Early winter is the time in Italy: the lemons are in. Several bags of the lovely yellow globes have found their way into our house, gifts of generous parishioners with lemon trees in their gardens. We even have a small harvest ourselves: the two lemon trees in front of the rectory, planted by the wive of a previous rector, both have done their part.
I have found a lemon torte recipe that looks good. And The Silver Spoon has a recipe for liver with lemon -- I'll try it, but I must say it it doesn't exactly ring a bell. I can make lemon curd and, of course, lemon chicken. And that great old American church tea standard, lemon squares.
We had a vestry meeting last night and I set a nice lemon at everyone's place. A gift, not a message: no, I have not soured on them. They have been a wonderful vestry, helpful and giving partners for a priest new in town; new, even, to this part of the world. When I have needed advice, they have given it. When I have needed encouragement, they have delivered. When I have needed disagreement, they have offered it lovingly. They respect themselves and one another. They love their church.
In a month, the makeup of the vestry will change. Some oldtimers will come to the end of their terms and some newbies will begin theirs. You always need a mix of old and new, of experience and the freshness of an intelligent naivete. The Church's present is always a mixture of past and future: it can't thrive if it tries to hear only one of these.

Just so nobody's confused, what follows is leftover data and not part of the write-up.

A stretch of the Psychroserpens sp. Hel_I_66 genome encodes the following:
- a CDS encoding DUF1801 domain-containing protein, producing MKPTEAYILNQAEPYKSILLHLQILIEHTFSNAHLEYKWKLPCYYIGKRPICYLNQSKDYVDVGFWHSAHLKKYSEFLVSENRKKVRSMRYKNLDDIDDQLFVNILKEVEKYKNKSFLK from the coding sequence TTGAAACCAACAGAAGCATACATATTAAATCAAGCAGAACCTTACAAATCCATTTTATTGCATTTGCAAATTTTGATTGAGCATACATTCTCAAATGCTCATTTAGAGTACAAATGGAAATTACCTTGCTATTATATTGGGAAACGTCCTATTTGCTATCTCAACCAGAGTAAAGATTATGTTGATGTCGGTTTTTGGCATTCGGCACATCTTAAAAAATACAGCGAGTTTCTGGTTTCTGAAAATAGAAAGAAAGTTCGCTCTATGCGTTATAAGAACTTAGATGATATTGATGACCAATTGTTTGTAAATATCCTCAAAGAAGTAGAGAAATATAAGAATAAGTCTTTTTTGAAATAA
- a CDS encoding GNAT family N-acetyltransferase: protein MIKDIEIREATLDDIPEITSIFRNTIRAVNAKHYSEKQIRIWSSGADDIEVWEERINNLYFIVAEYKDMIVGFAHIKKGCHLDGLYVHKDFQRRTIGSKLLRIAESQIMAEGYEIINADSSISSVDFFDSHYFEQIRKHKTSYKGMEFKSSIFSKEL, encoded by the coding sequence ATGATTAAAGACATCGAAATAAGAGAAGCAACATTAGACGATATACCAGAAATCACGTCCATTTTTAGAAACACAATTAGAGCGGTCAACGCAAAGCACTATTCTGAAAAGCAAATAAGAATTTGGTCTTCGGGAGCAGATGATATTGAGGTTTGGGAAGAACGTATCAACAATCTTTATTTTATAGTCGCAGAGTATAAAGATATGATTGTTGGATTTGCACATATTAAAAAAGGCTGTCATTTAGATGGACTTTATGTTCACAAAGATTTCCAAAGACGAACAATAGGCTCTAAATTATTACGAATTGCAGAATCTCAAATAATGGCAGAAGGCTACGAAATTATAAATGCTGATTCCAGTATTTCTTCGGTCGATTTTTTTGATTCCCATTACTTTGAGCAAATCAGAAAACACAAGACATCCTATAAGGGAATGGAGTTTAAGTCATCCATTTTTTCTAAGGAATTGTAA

Neither can anything else, for that matter. Your family: it can't thrive and nourish if all it has is shared history. It must also have a shared destiny. Your relationship with your friends, the same. Your career: to continue loving it, you need more skin in the game than the fact that you've always done this work in this way. You need a little What if? to balance out all the years of What is.
Lemons take a long time to ripen on the tree -- four months or more. And they can stay there ripe for a long time, too; their harvest is not a panicked affair, like the harvest of wheat or corn. Sooner or later, you pick one and cook it or drink its juice, grate its pungent skin and compost its fragrant peel. You use every bit of what it is, as we should all use every bit of who we are. All gone. And ready to come back in a different form, to do it all again.
In 2007, the Geranium Farm conducted a modest online fund drive, and we received enough donations to pay all our bills for more than a year -- Internet expense, travel, modest office expenses and (full disclosure) Barbara Crafton's pension payments. Now it's 2009, and we are finally running low on the nest egg that Farmers so generously provided two years ago. This year we will again host an event at the Episcopal Church's General Convention, which will have a modest cost. If the eMos, the HodgePodge, Ways of the World, sermon and ER&D meditations, prayer candles -- all of the interesting mix that is the Farm -- matters to you as it does to thousands of readers worldwide, might you consider sending a small gift to help it all continue? Visit the donations page at www.geraniumfarm.org or send a check to The Geranium Farm, 387 MIddlesex Avenue, Metuchen NJ 08840. We would be very grateful.